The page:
COVID-19 – What can we learn from the past?

375
Mario Fisher

The coronavirus outbreak has sent worldwide fear across financial markets amid concerns of a hit to the global economy. Although it is still too early to evaluate the full impact on the economy, it is prudent to assume that there are still more potential downside risks posed by the outbreak given its unknown magnitude and duration. Global markets have reacted with a classic risk- off response and perceived safe-haven assets have benefited from increased demand. The impact from concerns about the outbreak may have been partially offset by:

  • Positive results in the current quarterly earnings season (so far these are in line with market expectations)
  • Some reprieve in global trade tensions
  • Mostly positive economic data

What can we learn from historical global outbreaks?

Financial markets have historically reacted with a V-shaped pattern. The short-term hit results in reserve demand, which eventually floods the market and helps drive the rebound in economic activity. However, in this instance the extent and pace of a rebound is still uncertain. This is normally led by a recovery in retail and manufacturing sectors, lost revenues are harder to recover in the services sector like tourism. The reduced flow of people and goods due to travel restrictions and quarantine measures will more than likely have a negative impact on demand in the short-term, pressuring economic activity in the most affected areas.

China’s larger role in the global economy is a further difference from historical outbreaks. China currently constitutes 15% of global GDP in purchasing parity terms, three times its size since 2003 when the world was hit by the SARS virus. The spread of the coronavirus beyond China has distressed global financial markets, as it has opened a new global element to the epidemic and potential for a severe  economic drag from efforts to suppress it. We see the drag on economic activity threatening both developed and emerging economies. A key development to monitor in the near term is how successful China’s effort to restart its economic activity will be and whether it can avoid another round of mass infection as workers return. This may however provide measurable insight   on the potential duration of the outbreak and its economic impact globally.

Many small-and medium-sized businesses could be vulnerable to a cash flow squeeze if the outbreak lasts for a protracted period. It may further force companies to reassess their supply chains, which are already

under pressure from global trade tensions. Over time, these supply shocks could slowdown growth, increase production costs, drive profit margins lower and influence inflation higher.

Impact on risk assets for the year to date as we approach the end of Q1 2020

Assume an investment of one US dollar in each of the following assets, MSCI Emerging Markets index (23 emerging economies), MSCI World index (23 developed economies), FTSE/JSE Top40 index (South Africa’s largest listed companies), MSCI All Country World Airlines sector (listed airlines across developed and emerging economies) and Brent crude oil.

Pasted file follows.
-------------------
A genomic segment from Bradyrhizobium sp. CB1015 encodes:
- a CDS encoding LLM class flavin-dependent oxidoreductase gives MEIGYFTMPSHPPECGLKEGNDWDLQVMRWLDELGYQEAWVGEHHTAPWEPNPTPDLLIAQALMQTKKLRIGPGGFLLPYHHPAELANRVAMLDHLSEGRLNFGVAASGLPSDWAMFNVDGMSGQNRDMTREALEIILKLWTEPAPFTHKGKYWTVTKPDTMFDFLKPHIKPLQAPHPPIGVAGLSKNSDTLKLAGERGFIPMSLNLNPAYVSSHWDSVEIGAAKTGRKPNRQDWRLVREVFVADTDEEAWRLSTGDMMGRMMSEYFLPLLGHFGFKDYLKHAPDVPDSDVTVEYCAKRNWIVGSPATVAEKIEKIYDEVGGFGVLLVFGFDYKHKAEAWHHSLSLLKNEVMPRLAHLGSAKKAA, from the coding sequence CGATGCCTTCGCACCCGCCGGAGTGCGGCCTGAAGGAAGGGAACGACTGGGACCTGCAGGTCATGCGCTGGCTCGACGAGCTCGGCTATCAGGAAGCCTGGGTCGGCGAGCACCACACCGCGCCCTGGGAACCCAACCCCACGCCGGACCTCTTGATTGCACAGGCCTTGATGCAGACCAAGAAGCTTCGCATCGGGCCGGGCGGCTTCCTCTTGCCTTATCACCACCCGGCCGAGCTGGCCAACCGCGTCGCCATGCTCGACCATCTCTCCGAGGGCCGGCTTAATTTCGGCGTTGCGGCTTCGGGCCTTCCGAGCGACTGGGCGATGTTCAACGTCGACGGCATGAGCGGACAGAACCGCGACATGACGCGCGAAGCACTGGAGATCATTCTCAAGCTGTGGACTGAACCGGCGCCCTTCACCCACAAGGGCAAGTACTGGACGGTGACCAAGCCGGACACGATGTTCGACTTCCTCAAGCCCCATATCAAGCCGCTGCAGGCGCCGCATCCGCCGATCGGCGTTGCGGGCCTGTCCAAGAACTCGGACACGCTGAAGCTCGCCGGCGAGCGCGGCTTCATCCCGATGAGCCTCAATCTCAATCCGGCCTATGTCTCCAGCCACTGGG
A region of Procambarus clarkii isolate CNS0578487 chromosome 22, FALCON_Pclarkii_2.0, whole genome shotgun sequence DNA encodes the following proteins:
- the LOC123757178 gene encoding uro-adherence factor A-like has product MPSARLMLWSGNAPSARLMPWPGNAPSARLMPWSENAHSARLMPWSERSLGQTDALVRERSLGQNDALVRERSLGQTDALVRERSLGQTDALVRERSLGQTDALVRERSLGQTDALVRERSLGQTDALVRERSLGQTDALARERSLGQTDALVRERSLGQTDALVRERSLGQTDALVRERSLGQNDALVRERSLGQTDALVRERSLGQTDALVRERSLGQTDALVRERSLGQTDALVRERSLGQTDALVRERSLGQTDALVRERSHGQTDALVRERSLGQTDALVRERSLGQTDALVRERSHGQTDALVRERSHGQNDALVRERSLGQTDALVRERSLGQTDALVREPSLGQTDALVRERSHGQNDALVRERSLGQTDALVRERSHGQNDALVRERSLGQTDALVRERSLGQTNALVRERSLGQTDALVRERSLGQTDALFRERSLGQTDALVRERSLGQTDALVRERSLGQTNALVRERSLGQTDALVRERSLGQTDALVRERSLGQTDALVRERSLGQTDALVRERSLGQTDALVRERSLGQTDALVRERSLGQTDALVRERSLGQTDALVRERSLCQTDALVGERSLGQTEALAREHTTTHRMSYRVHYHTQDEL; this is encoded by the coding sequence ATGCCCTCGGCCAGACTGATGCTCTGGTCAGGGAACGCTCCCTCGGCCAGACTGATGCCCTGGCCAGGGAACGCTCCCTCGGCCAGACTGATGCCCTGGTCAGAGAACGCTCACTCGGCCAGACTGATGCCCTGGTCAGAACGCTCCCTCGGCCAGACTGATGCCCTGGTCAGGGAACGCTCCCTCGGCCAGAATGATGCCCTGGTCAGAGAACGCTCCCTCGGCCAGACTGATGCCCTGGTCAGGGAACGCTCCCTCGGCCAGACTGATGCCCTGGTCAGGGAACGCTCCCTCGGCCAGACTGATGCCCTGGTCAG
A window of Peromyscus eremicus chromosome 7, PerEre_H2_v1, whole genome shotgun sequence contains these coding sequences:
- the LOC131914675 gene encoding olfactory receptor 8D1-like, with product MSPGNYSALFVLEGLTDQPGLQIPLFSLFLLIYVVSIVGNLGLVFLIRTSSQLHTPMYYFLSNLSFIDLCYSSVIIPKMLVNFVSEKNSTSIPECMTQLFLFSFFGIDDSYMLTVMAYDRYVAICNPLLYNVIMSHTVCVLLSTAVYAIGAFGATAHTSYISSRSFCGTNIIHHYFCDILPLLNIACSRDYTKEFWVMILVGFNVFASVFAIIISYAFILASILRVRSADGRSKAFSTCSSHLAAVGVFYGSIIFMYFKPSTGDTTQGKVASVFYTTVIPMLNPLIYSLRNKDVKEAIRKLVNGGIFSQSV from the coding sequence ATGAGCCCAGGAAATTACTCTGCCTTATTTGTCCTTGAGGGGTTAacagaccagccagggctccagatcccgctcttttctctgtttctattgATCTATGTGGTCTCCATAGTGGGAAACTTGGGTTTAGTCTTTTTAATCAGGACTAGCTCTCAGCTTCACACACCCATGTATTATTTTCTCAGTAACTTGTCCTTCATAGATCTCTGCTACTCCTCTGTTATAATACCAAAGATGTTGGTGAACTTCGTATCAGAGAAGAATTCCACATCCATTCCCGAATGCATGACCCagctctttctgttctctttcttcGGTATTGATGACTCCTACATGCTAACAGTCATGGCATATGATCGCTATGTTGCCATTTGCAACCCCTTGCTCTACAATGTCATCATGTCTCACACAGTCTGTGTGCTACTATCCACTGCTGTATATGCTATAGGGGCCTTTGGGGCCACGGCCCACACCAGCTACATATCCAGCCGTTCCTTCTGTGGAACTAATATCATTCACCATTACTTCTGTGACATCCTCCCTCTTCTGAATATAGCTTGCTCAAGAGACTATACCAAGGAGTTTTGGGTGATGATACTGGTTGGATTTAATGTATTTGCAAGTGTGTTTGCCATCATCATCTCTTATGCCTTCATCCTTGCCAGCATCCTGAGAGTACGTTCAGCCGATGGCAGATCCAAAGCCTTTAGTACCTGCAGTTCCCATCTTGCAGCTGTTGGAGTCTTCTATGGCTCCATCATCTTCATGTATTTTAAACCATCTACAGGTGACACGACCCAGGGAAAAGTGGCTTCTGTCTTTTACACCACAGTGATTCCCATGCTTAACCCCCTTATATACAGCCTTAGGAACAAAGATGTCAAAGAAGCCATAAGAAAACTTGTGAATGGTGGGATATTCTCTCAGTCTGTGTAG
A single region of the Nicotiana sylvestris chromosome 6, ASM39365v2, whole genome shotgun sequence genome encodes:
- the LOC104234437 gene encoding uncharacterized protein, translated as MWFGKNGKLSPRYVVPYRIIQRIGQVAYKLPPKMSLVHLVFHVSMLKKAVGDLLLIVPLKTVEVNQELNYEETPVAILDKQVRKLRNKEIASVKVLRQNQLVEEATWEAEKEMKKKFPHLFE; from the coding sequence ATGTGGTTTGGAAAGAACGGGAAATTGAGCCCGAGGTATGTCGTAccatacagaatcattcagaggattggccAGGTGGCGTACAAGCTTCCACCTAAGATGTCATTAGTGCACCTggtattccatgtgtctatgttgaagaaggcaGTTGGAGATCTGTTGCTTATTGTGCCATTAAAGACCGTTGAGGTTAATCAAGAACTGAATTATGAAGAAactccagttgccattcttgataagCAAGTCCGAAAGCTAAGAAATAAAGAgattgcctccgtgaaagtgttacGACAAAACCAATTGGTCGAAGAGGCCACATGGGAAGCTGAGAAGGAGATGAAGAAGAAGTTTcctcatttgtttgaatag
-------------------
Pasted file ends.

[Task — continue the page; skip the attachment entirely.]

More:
Chart 1

Chart 1

Source: Bloomberg and Prescient Investment Management

Year to date, all risk assets have lost value as the global economy is gripped by the coronavirus and the knock-on effects of the oil price war. Our one US dollar investment would have lost between 25 US cents in MSCI Emerging Markets to 54 US cents in Brent crude oil (Chart 1).

The growth required to get back to one US dollar invested in MSCI Emerging Markets is not the 25% that was lost year to date; our investment would require a 34% return to break even. In South Africa, we have experienced losses of 40% in US dollar terms with airlines being the most impacted due to travel bans increasing globally.

What return is required to get back to one US dollar in each investment?

Chart 2

Chart 2

Source: Prescient Investment Management

The impact of the pandemic on global markets is vast and painful, requiring large double- digit returns to recover to the levels we started with in 2020. Looking back to 2003 when the SARS virus spread like wildfire, it only took a few months for markets to break into new all- time high levels.

As unique as the current economic and financial circumstances may be, one should never panic. We are confident that we will be able to ride out the storm by sticking to our robust and systematic investment processes. There have been several significant market disruptions during our 22-year history as an investment manager, but through it all we have been able to deliver on our commitment to generate positive and consistent returns over time for our clients.

About Prescient:

  • Prescient Holdings (Pty) Ltd is a diversified, global financial services group with a 21-year track record of providing solutions to our clients in Asset Management, Investment and Platform Administration, Retirement Solutions, Stockbroking and Wealth Management. As at 31 Dec 2019 the group had R98.4 billion client assets under management (AUM) and administered R478 billion client assets (AUA), split between asset admin (R328 billion) and unit holder admin (R150 billion). Prescient has established operating businesses in the following main jurisdictions: Prescient has successfully operated for 21 years in South Africa, 12 years in Ireland & the UK and 6 years in China.
  • Prescient Management Company (RF) Pty Ltd (the manager) is approved under the Collective Investment Schemes Control Act (No.45 of 2002). Prescient Investment Management is an authorised Financial Service Provider (FSP 612) under the Financial Advisory and Intermediary Services Act (No.37 of 2002).